compadre

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English[edit]

Etymology[edit]

Borrowing from Spanish compadre ("joint father, godfather, friend").

Noun[edit]

compadre (plural compadres)

  1. A friend or companion.
    • 1839, J. P. and W. P. Robertson, Letters from Paraguay, comprising an account of four years residence in that republic, under the dictator Francia. John Murray (London), p. 339.
      Whenever he had a compadre or a friend, it was his bounden duty to do him some service.

Anagrams[edit]


Portuguese[edit]

Etymology[edit]

From Old Portuguese compadre, conpadre, from Latin compater, from cum + pater.

Cognate with Galician compadre, Spanish compadre, Catalan compare and Italian compare.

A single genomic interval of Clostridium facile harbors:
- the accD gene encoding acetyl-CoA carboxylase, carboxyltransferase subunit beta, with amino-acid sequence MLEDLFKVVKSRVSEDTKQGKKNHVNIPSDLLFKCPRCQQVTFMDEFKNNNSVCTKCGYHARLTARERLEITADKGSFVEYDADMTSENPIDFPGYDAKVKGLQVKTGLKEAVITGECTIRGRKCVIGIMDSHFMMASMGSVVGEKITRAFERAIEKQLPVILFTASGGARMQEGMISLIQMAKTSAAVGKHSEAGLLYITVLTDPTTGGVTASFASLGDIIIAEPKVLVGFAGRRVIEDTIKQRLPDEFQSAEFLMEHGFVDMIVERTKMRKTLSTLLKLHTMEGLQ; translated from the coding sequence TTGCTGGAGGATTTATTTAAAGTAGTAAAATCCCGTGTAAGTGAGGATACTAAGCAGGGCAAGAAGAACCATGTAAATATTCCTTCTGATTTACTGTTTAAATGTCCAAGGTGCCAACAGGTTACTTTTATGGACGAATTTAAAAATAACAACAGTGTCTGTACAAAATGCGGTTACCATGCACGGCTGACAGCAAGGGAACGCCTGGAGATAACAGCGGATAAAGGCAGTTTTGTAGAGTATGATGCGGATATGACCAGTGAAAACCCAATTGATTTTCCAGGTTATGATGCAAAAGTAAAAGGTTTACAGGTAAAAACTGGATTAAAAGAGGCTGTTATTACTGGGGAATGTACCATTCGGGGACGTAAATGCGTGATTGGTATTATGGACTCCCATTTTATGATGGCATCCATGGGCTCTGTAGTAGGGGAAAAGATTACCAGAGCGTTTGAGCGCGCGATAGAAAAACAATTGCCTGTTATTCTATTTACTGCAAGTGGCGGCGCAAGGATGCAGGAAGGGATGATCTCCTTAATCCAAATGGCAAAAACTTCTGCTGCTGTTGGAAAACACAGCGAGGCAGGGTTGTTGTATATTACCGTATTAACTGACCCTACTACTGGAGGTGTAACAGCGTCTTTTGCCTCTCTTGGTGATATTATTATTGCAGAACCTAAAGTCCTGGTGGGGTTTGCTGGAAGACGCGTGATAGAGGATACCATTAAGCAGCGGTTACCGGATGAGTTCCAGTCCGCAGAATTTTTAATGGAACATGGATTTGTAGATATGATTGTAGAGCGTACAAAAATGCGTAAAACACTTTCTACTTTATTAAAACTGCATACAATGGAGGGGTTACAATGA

Pronunciation[edit]

Noun[edit]

compadre m (plural compadres, feminine comadre, feminine plural comadres)

  1. Godfather of one's child.
  2. Parent of one's godchild.
  3. friend

Synonyms[edit]


Spanish[edit]

Etymology[edit]

From Latin compater, from con- + pater (father).

Noun[edit]

compadre m (plural compadres)

  1. Godfather of one's child.
  2. Parent of one's godchild.
  3. friend
  4. (colloquial) father of one's child's spouse.
  5. (Mexico) binge or partying habitual companion.
  6. (Argentina) person of the generation whose parents fought in Argentina's war of independence from Spain.[1]
  7. (Nicaragua, colloquial) The relation between a man and his wife's lover, or in the case of divorce, the relation between the previous and current husband. In general, the relation between two men who have been involved with the same woman.

Antonyms[edit]

  • (godfather): comadre (feminine form)
  • (godchild's father): comadre (feminine form)

Synonyms[edit]

Related terms[edit]

References[edit]

  1. ^ Tango Vancouver.com Tango dance history, Argentina's Gauchos, Compadres and Compadritos

Usage notes[edit]

  • In Spanish, compadre and padrino are not synonyms